Engineered bamboo is also being explored as a rebar alternative. Early tests of thin bamboo specimens in concrete began at MIT in 1914. In the following decades, researchers at the Technische Hochschule Stuttgart and the Clemson Agricultural College of South Carolina (now Clemson University) have devised more elaborate tests. Despite bamboo’s high tensile strength, Clemson professor H. E. Glenn determined, in 1950, that its susceptibility to decay from moisture, insects, and fungus, and dramatic shrinking and swelling were fundamental material drawbacks. After recording dramatic structural failures that year due to de-bonding between the bamboo and concrete, research on bamboo reinforcement waned.

Dirk Hebel Bamboo is being tested by researchers at the Future Cities Laboratory in Singapore to reinforce concrete.

Testing has resumed in recent years at the Future Cities Laboratory (FCL) in Singapore, based this time on the use of woven-strand bamboo (WSB)—a composite material developed in southern China that resists moisture absorption, swelling, and decay from bacteria and fungi. Also used in flooring, ​​​​​​​​​​​​​​​​​​WSB is made by slicing skinned bamboo stalks lengthwise into thin strands, which are carbonized and dipped into a vat of water-based adhesive before being either hot- or cold-pressed in molds. The resulting composite products exhibit three times the density of the natural bamboo.

Such tests show promise. The FCL team, led by architecture and construction chair Dirk Hebel, found the WSB manufacturing process to eliminate many of the previous limitations of bamboo reinforcing in concrete. His team is now developing specifications for an alternative WSB manufacturing process that reduces potential damage to bamboo fibers. “This is in contrast to the furniture and flooring industry in China,” Hebel wrote in a recent article, “where the individual fiber or cell is not of interest at all and is usually destroyed through [the] carbonization processes to eliminate all natural sugars in the bamboo material and therefore be unattractive for fungi and bacteria.” Hebel’s team is also analyzing the structure of individual bamboo fibers and their interaction with various adhesives through a process called confocal fluorescence microscopy.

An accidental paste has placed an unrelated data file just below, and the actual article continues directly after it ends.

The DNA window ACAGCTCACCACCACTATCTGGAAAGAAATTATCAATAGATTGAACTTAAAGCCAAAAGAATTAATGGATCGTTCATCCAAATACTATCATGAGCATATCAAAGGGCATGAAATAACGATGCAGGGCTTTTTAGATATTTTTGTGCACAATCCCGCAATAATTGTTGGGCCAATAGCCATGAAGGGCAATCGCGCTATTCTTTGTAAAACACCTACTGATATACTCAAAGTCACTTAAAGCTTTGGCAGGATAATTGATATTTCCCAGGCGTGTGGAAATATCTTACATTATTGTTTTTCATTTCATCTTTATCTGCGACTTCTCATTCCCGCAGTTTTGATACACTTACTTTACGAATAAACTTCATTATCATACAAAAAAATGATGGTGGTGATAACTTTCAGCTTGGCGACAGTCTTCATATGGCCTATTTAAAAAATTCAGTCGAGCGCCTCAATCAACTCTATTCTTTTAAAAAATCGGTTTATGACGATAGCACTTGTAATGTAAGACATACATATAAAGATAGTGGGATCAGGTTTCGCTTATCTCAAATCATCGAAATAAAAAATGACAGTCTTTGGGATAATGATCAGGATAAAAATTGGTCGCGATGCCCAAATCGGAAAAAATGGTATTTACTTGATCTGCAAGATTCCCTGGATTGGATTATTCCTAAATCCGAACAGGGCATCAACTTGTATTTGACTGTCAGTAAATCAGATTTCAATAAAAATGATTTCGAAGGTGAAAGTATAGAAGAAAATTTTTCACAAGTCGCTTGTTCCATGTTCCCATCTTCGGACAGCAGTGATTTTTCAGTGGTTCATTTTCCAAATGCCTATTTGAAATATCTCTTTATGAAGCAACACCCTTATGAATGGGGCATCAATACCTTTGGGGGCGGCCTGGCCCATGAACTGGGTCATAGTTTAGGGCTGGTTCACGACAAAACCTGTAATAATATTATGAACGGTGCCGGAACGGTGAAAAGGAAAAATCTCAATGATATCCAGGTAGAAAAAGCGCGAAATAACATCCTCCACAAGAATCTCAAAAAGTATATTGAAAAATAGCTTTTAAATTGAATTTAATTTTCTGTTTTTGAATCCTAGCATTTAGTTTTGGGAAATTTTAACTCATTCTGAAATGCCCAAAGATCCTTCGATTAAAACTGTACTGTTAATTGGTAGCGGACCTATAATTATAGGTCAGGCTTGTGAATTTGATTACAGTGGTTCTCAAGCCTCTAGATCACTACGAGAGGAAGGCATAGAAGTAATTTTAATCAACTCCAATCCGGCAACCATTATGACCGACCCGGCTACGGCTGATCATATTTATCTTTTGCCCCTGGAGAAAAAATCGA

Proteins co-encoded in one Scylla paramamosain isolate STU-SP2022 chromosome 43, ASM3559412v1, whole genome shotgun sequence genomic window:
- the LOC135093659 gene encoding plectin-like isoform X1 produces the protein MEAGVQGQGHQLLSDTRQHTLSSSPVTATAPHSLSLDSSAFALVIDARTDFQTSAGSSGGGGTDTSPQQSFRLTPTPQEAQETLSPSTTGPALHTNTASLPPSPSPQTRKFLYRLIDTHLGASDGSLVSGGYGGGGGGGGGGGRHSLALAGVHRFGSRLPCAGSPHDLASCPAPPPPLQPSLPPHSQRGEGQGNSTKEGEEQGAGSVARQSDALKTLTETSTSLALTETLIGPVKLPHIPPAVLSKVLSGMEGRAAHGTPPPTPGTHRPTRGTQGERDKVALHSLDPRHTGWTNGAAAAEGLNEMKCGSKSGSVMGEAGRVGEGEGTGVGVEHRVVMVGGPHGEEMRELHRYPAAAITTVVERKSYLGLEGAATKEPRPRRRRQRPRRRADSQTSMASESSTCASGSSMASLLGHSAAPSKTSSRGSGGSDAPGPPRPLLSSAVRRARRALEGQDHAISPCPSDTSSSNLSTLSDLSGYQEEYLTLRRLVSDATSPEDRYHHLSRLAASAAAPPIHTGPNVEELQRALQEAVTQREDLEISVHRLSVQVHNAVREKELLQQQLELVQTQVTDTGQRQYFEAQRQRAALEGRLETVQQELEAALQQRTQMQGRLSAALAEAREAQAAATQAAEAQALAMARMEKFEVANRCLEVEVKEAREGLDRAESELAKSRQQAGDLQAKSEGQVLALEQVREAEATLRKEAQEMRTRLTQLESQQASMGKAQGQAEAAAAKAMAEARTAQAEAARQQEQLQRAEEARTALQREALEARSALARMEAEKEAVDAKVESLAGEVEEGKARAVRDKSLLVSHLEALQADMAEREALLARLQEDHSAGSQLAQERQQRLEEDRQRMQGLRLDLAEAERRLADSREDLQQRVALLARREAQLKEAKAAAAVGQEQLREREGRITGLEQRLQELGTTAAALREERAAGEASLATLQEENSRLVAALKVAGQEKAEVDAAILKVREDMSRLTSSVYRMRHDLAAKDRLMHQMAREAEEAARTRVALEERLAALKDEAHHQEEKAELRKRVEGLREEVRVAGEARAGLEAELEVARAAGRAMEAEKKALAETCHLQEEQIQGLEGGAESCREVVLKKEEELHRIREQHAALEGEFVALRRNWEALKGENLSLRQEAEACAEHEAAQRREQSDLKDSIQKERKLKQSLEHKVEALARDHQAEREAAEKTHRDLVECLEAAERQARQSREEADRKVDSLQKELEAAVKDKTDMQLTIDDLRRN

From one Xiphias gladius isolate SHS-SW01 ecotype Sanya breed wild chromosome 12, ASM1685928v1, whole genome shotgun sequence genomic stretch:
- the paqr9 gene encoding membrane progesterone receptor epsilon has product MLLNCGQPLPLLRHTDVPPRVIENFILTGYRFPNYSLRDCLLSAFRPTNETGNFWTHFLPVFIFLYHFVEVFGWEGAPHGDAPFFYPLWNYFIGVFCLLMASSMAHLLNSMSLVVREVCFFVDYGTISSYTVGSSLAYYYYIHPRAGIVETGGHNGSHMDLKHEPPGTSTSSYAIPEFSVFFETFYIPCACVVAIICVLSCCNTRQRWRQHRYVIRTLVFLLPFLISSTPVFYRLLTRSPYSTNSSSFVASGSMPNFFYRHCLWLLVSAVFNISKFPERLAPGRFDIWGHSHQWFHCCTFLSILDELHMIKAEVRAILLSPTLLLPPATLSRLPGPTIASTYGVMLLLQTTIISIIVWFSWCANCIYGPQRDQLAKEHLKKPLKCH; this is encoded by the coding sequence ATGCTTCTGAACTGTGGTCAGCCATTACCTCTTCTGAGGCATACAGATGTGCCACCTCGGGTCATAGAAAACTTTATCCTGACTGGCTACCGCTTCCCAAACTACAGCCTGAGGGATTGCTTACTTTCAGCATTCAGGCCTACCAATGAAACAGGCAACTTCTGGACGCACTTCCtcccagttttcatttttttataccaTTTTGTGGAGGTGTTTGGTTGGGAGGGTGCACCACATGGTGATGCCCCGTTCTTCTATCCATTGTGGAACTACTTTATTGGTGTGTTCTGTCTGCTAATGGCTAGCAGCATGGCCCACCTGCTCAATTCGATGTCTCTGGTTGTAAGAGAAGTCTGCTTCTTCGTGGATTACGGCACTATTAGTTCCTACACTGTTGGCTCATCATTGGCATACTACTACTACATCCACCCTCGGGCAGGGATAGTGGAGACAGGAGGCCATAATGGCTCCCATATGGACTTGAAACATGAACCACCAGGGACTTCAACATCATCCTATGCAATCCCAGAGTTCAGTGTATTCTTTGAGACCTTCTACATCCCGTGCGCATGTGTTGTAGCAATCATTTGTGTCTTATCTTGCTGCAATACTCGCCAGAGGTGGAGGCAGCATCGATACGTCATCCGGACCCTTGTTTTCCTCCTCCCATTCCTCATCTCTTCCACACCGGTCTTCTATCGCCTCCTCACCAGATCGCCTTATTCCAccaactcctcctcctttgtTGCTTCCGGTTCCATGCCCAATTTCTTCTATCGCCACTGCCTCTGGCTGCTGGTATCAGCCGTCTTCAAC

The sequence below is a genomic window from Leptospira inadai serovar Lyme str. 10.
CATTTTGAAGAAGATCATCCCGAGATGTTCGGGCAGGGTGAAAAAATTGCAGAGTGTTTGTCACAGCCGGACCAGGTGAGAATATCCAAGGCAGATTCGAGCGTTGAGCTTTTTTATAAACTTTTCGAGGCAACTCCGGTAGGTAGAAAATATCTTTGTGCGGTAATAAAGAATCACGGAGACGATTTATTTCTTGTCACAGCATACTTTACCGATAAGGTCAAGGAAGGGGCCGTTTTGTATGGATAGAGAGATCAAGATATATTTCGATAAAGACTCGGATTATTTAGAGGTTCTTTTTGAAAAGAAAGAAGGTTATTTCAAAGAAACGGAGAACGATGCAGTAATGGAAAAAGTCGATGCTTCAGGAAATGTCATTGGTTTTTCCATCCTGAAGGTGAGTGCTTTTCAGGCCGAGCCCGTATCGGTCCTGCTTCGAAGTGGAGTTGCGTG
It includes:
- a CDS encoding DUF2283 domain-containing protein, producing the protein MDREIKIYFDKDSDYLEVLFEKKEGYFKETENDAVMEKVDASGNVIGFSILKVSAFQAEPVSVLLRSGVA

Bamboo-reinforced concrete from the Future Cities Laboratory in Singapore.
Dirk Hebel Bamboo-reinforced concrete from the Future Cities Laboratory in Singapore.
Testing the strength of bamboo-reinforced concrete.
Dirk Hebel Bamboo strips are tested for strength and resistance to tensile forces.

Using WSB to reinforce concrete has many advantages. Bamboo is rapidly renewable and sequesters carbon, as opposed to the energy- and carbon-intensive steel. Additionally, bamboo is a highly accessible resource in rapidly developing regions like Southeast Asia where, Hebel writes, “the potential for bamboo composite materials, considering all areas of bamboo coverage, currently is 25 times higher than todays demand for construction steel.”

Though conventional steel rebar isn’t going anywhere yet, the long term is less certain. Steel’s intrinsic corrosive tendencies point to decades of costly maintenance, and its high embodied energy yields a poor environmental scorecard​. The significance of materials such as woven-strand bamboo and basalt microfiber, therefore, is not represented by their incremental successes but rather by their long-term potential to redefine the world’s most commonly used hybrid material. The result could be a brighter environmental and economic future for reinforced concrete.